From computer-generated sea creatures to entire virtual cities, digital artists relied on Autodesk's media and
entertainment solutions to realize stunning visual effects for this summer's hottest films. The postproduction facilities delivered blockbuster action, adventure, and dramatic content created with Autodesk's advanced visual effects, animation, editing, and digital color-grading solutions.
Autodesk's Discreet Inferno system was used by Industrial Light & Magic (ILM) as part of its proprietary SABRE visual effects system to create supernatural scenes for Lady In the Water. In one sequence, a giant eagle-like bird swoops in and rescues the film's heroine. The rescue is shown through a reflection in the water. Digital artists at ILM used Inferno to create the distorted look of the reflection and to add lightning and rain to the scene. The system was also used to add shadows, mist, and rain to a scene where branch monsters drag away a scrunt—a dog-like grass monster; and to create the mystical ball of mud that Cleveland Heep, the film's hero, needs to retrieve from the heroine's lair in order to save her.
ILM also helped bring to life the misguided escapades of Captain Jack Sparrow in Pirates of the Caribbean: Dead Man's Chest. One of the scenes shaped by ILM shows Will Turner and the crew of the Black Pearl captured by cannibals and held in a round cage made of bones hanging over a ravine. Inferno was used to composite together shots of the actors filmed against a blue screen, a water plate, and a digital matte cliff, as well as to add birds, mist, and foot bridges to the scene. The system was also used to texture, light, and animate Ragetti's wooden eye. Artists at ILM used Autodesk Maya 3D animation software to rig Davy Jones and the Kraken sea creature's tentacles.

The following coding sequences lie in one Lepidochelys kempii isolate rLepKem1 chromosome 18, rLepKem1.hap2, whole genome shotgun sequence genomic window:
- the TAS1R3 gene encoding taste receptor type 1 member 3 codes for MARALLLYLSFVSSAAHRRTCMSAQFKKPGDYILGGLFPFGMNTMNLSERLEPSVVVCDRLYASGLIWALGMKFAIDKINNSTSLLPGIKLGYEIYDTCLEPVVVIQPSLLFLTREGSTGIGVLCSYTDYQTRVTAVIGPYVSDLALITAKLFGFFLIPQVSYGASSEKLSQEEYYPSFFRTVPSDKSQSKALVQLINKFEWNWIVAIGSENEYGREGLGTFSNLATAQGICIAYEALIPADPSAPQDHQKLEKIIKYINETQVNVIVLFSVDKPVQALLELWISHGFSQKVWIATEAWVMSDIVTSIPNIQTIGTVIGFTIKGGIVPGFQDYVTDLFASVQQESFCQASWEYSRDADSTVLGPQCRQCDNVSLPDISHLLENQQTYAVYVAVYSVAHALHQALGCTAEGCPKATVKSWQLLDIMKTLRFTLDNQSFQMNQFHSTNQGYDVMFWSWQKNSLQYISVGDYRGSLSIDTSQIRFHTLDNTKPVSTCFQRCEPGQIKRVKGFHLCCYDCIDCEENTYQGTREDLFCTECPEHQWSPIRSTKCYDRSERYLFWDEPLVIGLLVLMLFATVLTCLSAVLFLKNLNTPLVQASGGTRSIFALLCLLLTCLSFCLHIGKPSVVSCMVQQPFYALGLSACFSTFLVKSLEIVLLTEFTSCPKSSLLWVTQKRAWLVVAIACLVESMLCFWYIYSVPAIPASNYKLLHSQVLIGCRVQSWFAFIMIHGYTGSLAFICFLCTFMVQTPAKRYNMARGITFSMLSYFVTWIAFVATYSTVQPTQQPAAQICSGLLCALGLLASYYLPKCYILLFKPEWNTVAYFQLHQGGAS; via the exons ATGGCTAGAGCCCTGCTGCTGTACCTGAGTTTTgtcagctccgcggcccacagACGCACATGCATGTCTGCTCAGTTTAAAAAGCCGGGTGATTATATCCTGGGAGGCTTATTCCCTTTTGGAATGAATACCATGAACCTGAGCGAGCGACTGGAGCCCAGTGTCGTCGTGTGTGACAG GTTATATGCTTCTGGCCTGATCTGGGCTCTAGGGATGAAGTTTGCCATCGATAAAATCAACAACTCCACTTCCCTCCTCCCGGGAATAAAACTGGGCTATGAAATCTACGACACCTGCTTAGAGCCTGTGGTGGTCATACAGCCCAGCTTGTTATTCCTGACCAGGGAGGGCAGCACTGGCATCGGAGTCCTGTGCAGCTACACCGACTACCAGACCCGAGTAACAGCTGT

Specializing in digital cosmetic enhancements, LOLA VFX also used Autodesk's Discreet Inferno system as a fountain of youth for the opening sequence of X-Men: The Last Stand. Digital artists relied on reference footage, consultations from plastic surgeons, and special techniques developed with Inferno to make Professor Xavier and Magneto look up to 20 years younger. While digital cosmetic fixes such as wrinkle reduction, eye enhancements, and dental corrections are becoming more common in film, this is the first time that such a drastic age-reduction effect has been undertaken, according to company claims. LOLA VFX's sister studio Hydraulx also worked on the film, completing 235 shots with Inferno, Flame, Burn, Maya, Autodesk Combustion desktop compositing software and Autodesk Backdraft media management and I/O software.
The facility also used Maya to create a digital double of actor Ben Foster (who plays the part of Angel), as well as to give him computer-generated wings.
Other summer films created with Autodesk solutions include
Click—Sony Pictures Imageworks used Maya for animated characters, set creation, and light placement
The Da Vinci Code—Double Negative used Maya for approximately 80 computer-generated shots, including Robert Langdon's eidetic memory
Poseidon—ILM used Maya to model 181,579 renderable pieces that were then fit together to create the film's 1100-foot-long computer-generated luxury cruise liner. Hydraulx also worked on the film using Inferno, Flame, Combustion, Burn, Maya, and Backdraft
Mission: Impossible III—ILM used Maya and Inferno as part of its proprietary SABRE visual effects system to create a computer-generated city of Shanghai, as well as a variety of realistic action scenes for the film
Krrish—EFX, a division of Prasad Labs, used Maya, Combustion, 3ds Max, Flame, the Discreet Smoke editing and finishing system, and the Discreet Lustre digital color-grading system to create this Bollywood superhero film.
For more information and to view imagery, visit www.autodesk.com/SummerBlckbusters.